Thurso Castle (alternatively, Castrum De Thorsa, Castle of Ormly, and Castle of Ormlie) is a ruined 19th-century castle, located in Thurso, Caithness, in the Scottish Highlands. Situated in Thurso East, off Castletown Road, east of the River Thurso, the site can be seen from across the river. The current castle ruins date to 1872; A large part was demolished in 1952, although there has been a fortress here since the 12th century. Part of the castle is still habitable and remains a home of the Viscounts Thurso.
The name Thurso means "Thor's River" and was named by the Vikings. There was a castle at Thurso East, which served as a residence of the earls of Orkney and Caithness, and it is probably the earthwork structure which was recorded in 1157 as the Thorsa castle. A fire gutted it in the early 16th century, and no vestige of it remains.
The Arch, also known as Thurso Castle, was built in 1665 by George Sinclair, 6th Earl of Caithness. The contract between him and the master mason, Donald Ross, records the price as 600 merks. The Thurso Lairdship was later held by Sir John Sinclair, 1st Baronet, who erected a new structure, designed as a castle or fortress. It was restored and enlarged in 1806 and 1835.
The current structure, a Victorian Gothic ruin, was built in 1872 and demolished in 1952.
Former United States President, Ulysses S. Grant visited the castle as part of his 1877 world tour.
The previous structure, known as the Arch was described in 1802 as "the most ornamental piece of architecture in the north". Robert Sinclair refers to the present castle as "a gallant ruined reminder of its former Gothic glory". On the south side, a gatehouse and associated lodge are in fair condition. On the north side, adjacent to the river, are the remains of the north tower and a wing. Brick was added to the lower windows in the 20th century. The well is roughly 20 feet (6.1 m) deep.
The site, of hilly ground known as Brown Hill, is situated 0.5 miles (0.80 km) east of Thurso, close to the Atlantic Ocean atop of a rock several fathoms high. A manse was erected at the site in 1818 using some of the stones from the castle. About a mile to the northeast is Harald Tower, built in 1780, which served as a burial place for the Sinclairs of Thurso.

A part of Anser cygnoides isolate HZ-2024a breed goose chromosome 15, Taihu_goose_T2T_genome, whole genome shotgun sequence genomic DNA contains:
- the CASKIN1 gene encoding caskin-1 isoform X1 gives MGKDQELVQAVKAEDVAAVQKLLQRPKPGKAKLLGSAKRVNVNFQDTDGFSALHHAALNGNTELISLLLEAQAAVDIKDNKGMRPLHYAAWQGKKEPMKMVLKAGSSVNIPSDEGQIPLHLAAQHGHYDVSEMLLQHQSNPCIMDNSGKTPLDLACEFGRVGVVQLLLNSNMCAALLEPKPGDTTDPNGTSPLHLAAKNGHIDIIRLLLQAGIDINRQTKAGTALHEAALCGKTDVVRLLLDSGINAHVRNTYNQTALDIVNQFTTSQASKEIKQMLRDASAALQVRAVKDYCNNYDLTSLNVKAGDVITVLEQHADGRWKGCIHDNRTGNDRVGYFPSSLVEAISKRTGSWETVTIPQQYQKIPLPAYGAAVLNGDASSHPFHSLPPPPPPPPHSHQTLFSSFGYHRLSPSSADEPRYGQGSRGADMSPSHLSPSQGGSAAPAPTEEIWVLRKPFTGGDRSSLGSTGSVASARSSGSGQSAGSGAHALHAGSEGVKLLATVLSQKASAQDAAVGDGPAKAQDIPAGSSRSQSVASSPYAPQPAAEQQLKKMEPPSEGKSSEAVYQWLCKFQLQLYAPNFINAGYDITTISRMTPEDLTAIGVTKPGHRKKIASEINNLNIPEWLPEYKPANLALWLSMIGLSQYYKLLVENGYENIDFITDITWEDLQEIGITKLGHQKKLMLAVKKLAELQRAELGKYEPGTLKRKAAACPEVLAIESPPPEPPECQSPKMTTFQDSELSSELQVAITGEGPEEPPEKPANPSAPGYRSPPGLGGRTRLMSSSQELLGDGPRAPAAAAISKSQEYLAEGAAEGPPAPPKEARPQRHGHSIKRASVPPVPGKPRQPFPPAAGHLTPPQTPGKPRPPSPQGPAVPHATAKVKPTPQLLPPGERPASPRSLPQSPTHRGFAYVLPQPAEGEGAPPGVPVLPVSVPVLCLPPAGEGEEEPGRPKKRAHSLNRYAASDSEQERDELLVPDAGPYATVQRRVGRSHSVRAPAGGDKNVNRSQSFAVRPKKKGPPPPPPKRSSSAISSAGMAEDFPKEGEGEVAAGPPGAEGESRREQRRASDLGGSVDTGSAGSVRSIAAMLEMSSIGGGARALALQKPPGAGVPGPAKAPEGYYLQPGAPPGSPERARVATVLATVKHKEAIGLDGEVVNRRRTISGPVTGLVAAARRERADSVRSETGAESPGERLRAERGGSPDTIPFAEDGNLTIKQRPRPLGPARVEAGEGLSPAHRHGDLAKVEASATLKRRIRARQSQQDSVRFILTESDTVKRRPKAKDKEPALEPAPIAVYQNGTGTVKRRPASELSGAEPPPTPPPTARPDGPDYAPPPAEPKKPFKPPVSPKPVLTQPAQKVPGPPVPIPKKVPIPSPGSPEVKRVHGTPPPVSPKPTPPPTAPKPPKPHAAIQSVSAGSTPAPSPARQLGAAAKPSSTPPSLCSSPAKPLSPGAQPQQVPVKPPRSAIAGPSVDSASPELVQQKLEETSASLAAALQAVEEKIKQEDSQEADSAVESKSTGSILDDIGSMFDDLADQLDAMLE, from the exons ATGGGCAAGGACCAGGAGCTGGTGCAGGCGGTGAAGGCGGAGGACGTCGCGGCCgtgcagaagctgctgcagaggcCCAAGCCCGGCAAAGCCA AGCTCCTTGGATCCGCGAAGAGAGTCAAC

- "Thurso Castle ND 124-689 Caithness Scotland". CastleUK.Net. Retrieved 13 December 2014.
- "He went to Eton... worked as a skivvy... now the Viscount wants to speak for Scotland". Sunday Mail (Scotland). 4 April 1999.
- "John Thurso: The hereditary peer who became an MP". BBC. 22 February 2011.
- Sinclair, Robert (11 June 2013). The Sinclairs of Scotland. AuthorHouse. p. 145. ISBN 978-1-4817-9623-1.
- Anderson, William; Robertson, Joseph; Brichan, James Brodie; McNab, John (1855). Origines Parochiales Scotiae: pt. 1. Diocese of Argyle. Diocese of the Isles (Public domain ed.). W.H. Lizars. pp. 754–.
- "Thurso, Princes Street, Castlegreen Manse, Castle Of Ormlie". Royal Commission on the Ancient and Historical Monuments of Scotland. Retrieved 14 December 2014.
- Carlisle, Nicholas (1813). A Topographical Dictionary of Scotland: And of the Islands in the British Seas (Public domain ed.). G. and W. Nicol. pp. 732–.
- Cooke, George Alexander (1802). Topography of Great Britain: Or, British Traveller's Directory: Cornwall (Public domain ed.). C. Cooke. pp. 85–.
- "Thurso Castle". Royal Commission on the Ancient and Historical Monuments of Scotland. Retrieved 14 December 2014.
- Miers, Richenda (2006). Scotland's Highlands and Islands. New Holland Publishers. pp. 193–. ISBN 978-1-86011-340-6.
- M. Coventry, The Castles of Scotland (2006), Fourth Edition, Birlinn Limited. ISBN 1-84158-449-5. Blz. 602-603.
- Media related to Thurso Castle at Wikimedia Commons